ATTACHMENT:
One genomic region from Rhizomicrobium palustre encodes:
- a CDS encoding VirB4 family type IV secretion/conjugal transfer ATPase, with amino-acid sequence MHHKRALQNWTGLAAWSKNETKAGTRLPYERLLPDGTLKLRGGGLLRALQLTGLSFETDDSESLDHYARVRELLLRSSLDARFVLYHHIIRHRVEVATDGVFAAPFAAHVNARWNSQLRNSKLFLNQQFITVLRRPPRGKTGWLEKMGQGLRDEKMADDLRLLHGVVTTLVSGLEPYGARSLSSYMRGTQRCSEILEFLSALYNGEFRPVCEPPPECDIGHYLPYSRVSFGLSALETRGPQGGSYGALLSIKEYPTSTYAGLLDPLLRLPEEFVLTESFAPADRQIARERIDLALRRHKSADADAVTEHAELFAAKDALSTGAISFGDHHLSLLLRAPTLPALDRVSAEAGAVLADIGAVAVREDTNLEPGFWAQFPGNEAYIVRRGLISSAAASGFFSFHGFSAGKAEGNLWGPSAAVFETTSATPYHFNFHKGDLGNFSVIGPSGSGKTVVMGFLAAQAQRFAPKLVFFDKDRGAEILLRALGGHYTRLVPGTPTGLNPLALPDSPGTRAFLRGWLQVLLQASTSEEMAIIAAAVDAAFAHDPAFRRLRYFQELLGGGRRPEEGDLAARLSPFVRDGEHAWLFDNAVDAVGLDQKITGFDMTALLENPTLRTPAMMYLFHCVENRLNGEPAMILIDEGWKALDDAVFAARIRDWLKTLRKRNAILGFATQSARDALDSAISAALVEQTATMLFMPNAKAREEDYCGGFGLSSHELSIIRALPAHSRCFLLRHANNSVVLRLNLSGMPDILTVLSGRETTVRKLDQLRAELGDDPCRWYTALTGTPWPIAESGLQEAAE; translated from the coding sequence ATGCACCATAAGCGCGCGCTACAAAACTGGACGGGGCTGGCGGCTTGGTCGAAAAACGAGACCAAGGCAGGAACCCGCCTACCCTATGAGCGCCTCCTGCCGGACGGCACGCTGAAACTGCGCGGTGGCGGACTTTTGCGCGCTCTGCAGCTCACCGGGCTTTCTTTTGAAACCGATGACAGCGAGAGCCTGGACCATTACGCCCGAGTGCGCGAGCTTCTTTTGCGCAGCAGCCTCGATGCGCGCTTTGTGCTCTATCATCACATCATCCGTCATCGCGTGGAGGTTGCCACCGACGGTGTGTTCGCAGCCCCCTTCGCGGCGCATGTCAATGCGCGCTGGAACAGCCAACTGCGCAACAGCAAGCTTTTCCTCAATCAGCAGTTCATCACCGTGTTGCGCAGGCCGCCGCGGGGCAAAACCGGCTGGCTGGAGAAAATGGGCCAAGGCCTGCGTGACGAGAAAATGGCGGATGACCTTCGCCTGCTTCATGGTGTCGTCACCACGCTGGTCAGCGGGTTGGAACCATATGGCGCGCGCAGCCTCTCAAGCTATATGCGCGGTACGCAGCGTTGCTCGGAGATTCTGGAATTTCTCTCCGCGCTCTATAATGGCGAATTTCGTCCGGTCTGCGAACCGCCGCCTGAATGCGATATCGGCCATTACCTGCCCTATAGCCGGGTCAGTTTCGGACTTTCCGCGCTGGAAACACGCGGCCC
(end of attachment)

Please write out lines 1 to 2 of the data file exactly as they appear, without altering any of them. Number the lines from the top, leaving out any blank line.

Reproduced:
One genomic region from Rhizomicrobium palustre encodes:
- a CDS encoding VirB4 family type IV secretion/conjugal transfer ATPase, with amino-acid sequence MHHKRALQNWTGLAAWSKNETKAGTRLPYERLLPDGTLKLRGGGLLRALQLTGLSFETDDSESLDHYARVRELLLRSSLDARFVLYHHIIRHRVEVATDGVFAAPFAAHVNARWNSQLRNSKLFLNQQFITVLRRPPRGKTGWLEKMGQGLRDEKMADDLRLLHGVVTTLVSGLEPYGARSLSSYMRGTQRCSEILEFLSALYNGEFRPVCEPPPECDIGHYLPYSRVSFGLSALETRGPQGGSYGALLSIKEYPTSTYAGLLDPLLRLPEEFVLTESFAPADRQIARERIDLALRRHKSADADAVTEHAELFAAKDALSTGAISFGDHHLSLLLRAPTLPALDRVSAEAGAVLADIGAVAVREDTNLEPGFWAQFPGNEAYIVRRGLISSAAASGFFSFHGFSAGKAEGNLWGPSAAVFETTSATPYHFNFHKGDLGNFSVIGPSGSGKTVVMGFLAAQAQRFAPKLVFFDKDRGAEILLRALGGHYTRLVPGTPTGLNPLALPDSPGTRAFLRGWLQVLLQASTSEEMAIIAAAVDAAFAHDPAFRRLRYFQELLGGGRRPEEGDLAARLSPFVRDGEHAWLFDNAVDAVGLDQKITGFDMTALLENPTLRTPAMMYLFHCVENRLNGEPAMILIDEGWKALDDAVFAARIRDWLKTLRKRNAILGFATQSARDALDSAISAALVEQTATMLFMPNAKAREEDYCGGFGLSSHELSIIRALPAHSRCFLLRHANNSVVLRLNLSGMPDILTVLSGRETTVRKLDQLRAELGDDPCRWYTALTGTPWPIAESGLQEAAE; translated from the coding sequence ATGCACCATAAGCGCGCGCTACAAAACTGGACGGGGCTGGCGGCTTGGTCGAAAAACGAGACCAAGGCAGGAACCCGCCTACCCTATGAGCGCCTCCTGCCGGACGGCACGCTGAAACTGCGCGGTGGCGGACTTTTGCGCGCTCTGCAGCTCACCGGGCTTTCTTTTGAAACCGATGACAGCGAGAGCCTGGACCATTACGCCCGAGTGCGCGAGCTTCTTTTGCGCAGCAGCCTCGATGCGCGCTTTGTGCTCTATCATCACATCATCCGTCATCGCGTGGAGGTTGCCACCGACGGTGTGTTCGCAGCCCCCTTCGCGGCGCATGTCAATGCGCGCTGGAACAGCCAACTGCGCAACAGCAAGCTTTTCCTCAATCAGCAGTTCATCACCGTGTTGCGCAGGCCGCCGCGGGGCAAAACCGGCTGGCTGGAGAAAATGGGCCAAGGCCTGCGTGACGAGAAAATGGCGGATGACCTTCGCCTGCTTCATGGTGTCGTCACCACGCTGGTCAGCGGGTTGGAACCATATGGCGCGCGCAGCCTCTCAAGCTATATGCGCGGTACGCAGCGTTGCTCGGAGATTCTGGAATTTCTCTCCGCGCTCTATAATGGCGAATTTCGTCCGGTCTGCGAACCGCCGCCTGAATGCGATATCGGCCATTACCTGCCCTATAGCCGGGTCAGTTTCGGACTTTCCGCGCTGGAAACACGCGGCCC